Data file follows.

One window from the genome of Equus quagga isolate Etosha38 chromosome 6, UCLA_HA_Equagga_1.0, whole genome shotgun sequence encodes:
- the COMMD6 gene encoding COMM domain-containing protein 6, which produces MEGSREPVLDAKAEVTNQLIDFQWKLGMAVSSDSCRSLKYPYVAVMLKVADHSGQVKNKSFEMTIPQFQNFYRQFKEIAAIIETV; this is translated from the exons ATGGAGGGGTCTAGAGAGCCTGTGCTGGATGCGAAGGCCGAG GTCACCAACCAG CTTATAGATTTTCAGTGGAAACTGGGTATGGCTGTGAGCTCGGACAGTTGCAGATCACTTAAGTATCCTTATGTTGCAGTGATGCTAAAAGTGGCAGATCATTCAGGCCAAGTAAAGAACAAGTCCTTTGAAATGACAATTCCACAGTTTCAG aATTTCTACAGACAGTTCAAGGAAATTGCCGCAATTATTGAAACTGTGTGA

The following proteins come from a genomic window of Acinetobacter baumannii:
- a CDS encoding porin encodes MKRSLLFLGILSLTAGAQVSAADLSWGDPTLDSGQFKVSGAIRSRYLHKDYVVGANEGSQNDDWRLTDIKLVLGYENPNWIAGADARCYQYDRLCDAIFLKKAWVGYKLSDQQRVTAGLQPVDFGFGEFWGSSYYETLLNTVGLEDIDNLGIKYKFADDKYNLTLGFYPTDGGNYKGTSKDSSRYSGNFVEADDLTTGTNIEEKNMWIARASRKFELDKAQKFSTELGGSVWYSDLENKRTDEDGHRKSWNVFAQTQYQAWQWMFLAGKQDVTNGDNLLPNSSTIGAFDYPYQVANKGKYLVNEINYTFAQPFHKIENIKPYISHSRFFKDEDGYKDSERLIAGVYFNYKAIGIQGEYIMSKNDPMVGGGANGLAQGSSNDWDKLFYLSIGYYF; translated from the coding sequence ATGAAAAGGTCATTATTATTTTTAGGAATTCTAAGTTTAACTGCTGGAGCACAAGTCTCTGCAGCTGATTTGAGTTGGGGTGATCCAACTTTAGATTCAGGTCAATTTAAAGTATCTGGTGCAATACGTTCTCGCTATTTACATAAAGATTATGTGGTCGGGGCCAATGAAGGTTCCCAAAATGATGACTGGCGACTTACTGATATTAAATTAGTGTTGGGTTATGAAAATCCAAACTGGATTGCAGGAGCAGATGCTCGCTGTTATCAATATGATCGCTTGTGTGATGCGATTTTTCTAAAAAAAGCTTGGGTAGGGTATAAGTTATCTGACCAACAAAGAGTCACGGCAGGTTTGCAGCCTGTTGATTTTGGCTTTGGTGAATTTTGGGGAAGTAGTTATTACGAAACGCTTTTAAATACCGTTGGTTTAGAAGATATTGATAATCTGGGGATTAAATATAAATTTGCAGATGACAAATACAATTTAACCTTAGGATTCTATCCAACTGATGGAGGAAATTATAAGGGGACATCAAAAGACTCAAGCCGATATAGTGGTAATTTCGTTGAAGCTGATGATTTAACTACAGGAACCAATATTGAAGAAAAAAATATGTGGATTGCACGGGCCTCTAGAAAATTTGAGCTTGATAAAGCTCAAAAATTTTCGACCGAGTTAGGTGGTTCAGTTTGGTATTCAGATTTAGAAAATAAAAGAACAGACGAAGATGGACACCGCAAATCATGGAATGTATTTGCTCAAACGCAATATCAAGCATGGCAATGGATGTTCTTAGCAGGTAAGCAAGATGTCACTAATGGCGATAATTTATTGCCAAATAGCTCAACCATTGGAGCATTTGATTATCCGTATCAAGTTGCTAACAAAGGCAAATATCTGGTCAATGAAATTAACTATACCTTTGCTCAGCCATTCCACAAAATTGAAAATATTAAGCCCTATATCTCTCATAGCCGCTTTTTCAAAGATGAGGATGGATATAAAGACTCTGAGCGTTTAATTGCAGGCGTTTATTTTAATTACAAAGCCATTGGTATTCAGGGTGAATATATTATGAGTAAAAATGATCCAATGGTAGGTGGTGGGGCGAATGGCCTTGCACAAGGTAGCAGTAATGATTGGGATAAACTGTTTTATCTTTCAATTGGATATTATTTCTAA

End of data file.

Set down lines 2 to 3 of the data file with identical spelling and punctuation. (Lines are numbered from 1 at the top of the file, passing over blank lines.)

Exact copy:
- the COMMD6 gene encoding COMM domain-containing protein 6, which produces MEGSREPVLDAKAEVTNQLIDFQWKLGMAVSSDSCRSLKYPYVAVMLKVADHSGQVKNKSFEMTIPQFQNFYRQFKEIAAIIETV; this is translated from the exons ATGGAGGGGTCTAGAGAGCCTGTGCTGGATGCGAAGGCCGAG GTCACCAACCAG CTTATAGATTTTCAGTGGAAACTGGGTATGGCTGTGAGCTCGGACAGTTGCAGATCACTTAAGTATCCTTATGTTGCAGTGATGCTAAAAGTGGCAGATCATTCAGGCCAAGTAAAGAACAAGTCCTTTGAAATGACAATTCCACAGTTTCAG aATTTCTACAGACAGTTCAAGGAAATTGCCGCAATTATTGAAACTGTGTGA

The following proteins come from a genomic window of Acinetobacter baumannii: